For many working-class people, much like Jack, schooling was cut short in order to start work. As he notes in his memoir, Jack started work at a young age due to the circumstances of his family. He does not explicitly mention his father’s leaving, but hints at single parentage which leads to his inability to attend Grammar school and start work early.
‘My Grandmother died in 1925 and as a result I went to live with my uncle in Reddish…I used to go and sit in Reddish Signal Box and watch my uncle at work, I never thought one day I would supervise him. I soon returned home and got a job delivering newspapers which necessitated going to Cromford Station morning and evening so I saw quite a lot of trains.’ (Vallance, 1G)
This lengthy quote shows each element of Jack’s life relating back to the Railway. It was both his Life and Labour. He emits a sense of pride in this, not appearing at all hard done by when he had to leave school. Instead he appears to be happy to begin his career. This becomes his prime identity.
For Jack, it appears that a good work ethic was instilled from a young age. Surrounded by family members that worked full time in order to live, he took on this responsibility humbly. He notes that his grandfather had to ‘leave home at 4am to be at work for 6am. A twelve hour day meant that he didn’t get home til about 8pm’ (Vallance, C 1/2)
H. H. Arnold-Bemrose writes about Cromford in his book titled Derbyshire, where he reflects on the railway’s establishment in the area. ‘One of the earliest railways constructed in England was the Cromford and High Peak Railway. It was opened in the year 1830, and was 33 miles in length. It began at the High Peak Junction near Cromford by the Cromford canal and ended at Whaley Bridge’ (Bemrose, 2012, 135). As I have mentioned in my previous posts, Jack had a heavy involvement in the Railway up until his death in 1997. ‘My pals and I regularly went to Sheep Pasture (on High Peak Railway) and had rides on the engine’ (Vallance, 1B). This shows Jack’s interest in the Railway started at an early age, and combined with his Grandfather and Uncle’s work in the industry, paved his career.
As a working-class man, there was a certain level of unease for Jack who found himself moving occupations within the industry quite frequently depending on changing circumstances. Arthur J. McIvor touches on this, suggesting that ‘railway workers…achieved a high degree of social standing’ (McIvor, 2001, 22). However, he extends this by stating that they ‘were not necessarily immune from loss of employment, either in recessions or during industrial discontent’ (McIvor, 2001, 22). This is shown by Jack, whose employment status frequently changes throughout the memoir. The rate of pay also fluctuates with each posting; moving up and down in position for many years.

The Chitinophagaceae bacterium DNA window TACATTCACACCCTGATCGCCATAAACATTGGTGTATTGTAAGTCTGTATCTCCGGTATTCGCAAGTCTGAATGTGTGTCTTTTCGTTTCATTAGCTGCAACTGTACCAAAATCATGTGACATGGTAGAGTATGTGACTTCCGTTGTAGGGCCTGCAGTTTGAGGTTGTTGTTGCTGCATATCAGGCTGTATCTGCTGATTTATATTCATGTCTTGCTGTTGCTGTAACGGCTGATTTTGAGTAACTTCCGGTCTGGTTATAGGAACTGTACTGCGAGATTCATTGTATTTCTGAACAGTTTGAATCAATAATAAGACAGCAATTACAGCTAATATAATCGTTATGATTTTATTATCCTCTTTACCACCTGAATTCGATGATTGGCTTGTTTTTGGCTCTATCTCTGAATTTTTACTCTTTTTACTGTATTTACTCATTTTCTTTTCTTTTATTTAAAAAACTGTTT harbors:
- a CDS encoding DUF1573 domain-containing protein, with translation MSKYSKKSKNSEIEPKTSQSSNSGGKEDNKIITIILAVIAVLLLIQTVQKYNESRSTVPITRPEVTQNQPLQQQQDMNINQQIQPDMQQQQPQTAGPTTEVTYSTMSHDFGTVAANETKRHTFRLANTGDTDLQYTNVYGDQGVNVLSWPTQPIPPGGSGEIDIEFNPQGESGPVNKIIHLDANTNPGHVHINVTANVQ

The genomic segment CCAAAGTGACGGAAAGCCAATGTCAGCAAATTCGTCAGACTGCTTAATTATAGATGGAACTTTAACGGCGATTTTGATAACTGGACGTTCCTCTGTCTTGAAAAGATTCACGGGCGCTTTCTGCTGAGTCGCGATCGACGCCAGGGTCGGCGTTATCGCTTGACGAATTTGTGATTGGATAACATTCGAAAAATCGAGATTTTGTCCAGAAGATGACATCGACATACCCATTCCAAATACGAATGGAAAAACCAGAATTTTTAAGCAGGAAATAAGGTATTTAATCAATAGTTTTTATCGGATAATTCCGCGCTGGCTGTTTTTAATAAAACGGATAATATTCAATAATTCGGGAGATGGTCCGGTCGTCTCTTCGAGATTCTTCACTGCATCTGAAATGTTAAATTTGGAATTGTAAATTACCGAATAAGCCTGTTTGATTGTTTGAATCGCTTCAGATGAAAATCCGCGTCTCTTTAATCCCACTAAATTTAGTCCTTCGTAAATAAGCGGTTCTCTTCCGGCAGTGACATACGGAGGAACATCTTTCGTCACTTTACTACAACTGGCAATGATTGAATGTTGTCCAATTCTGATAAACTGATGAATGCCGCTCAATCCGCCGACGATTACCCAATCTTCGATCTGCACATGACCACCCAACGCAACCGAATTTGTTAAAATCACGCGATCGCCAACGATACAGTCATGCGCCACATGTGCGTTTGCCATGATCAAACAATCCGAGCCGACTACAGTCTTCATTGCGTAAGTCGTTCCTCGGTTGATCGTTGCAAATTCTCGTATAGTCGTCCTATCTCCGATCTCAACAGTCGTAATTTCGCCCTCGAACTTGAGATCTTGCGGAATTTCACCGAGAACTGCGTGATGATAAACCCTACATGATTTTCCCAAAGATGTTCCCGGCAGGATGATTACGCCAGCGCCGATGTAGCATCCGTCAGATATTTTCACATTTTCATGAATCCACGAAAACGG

With this, his own family life suffered, as he was not around as often as he would like. Often living away from his wife and children in order to keep a decent income. As Julie-Marie Strange suggests ‘Fathering meant different things, at different times…much depended on context’ (Strange, 2015, 2). With this, it is possible to see Jack’s memoir as a recollection of his deep love for his labour. The more emotive context within the literature then appears to regard his career and his enjoyment. Much like David Vincent offers, ‘It was a rare autobiographer who could fashion his own language of emotion’ (Vincent, 1980, 228). However, in ‘Jack of all Grades’, he attains a level of emotion. His labour was written as the love of his life.
Arnold-Bemrose, H.H. Derbyshire. Cambridge: Cambridge UP, 2012.
Burnett, John, David Mayall and David Vincent Eds. The Autobiography of the Working Class: An Annotated, Critical Bibliography. Brighton: Harvester, 1987. 2:780.
England. The Journey-book of England. Berkshire (Derbyshire, Hampshire, Kent). Norderstedt: Books on Demand, 2001.
McIvor, Arthur J. A History of Work in Britain, 1880-1950. Basingstoke: Palgrave, 2001.
Strange, Julie-Marie. Fatherhood and the British Working Class, 1860-1914. Cambridge: Cambridge UP, 2015.
Vincent, David. ‘Love and Death and the Nineteenth-Century Working Class.’ Social History. 5.2. (1980): 223-247.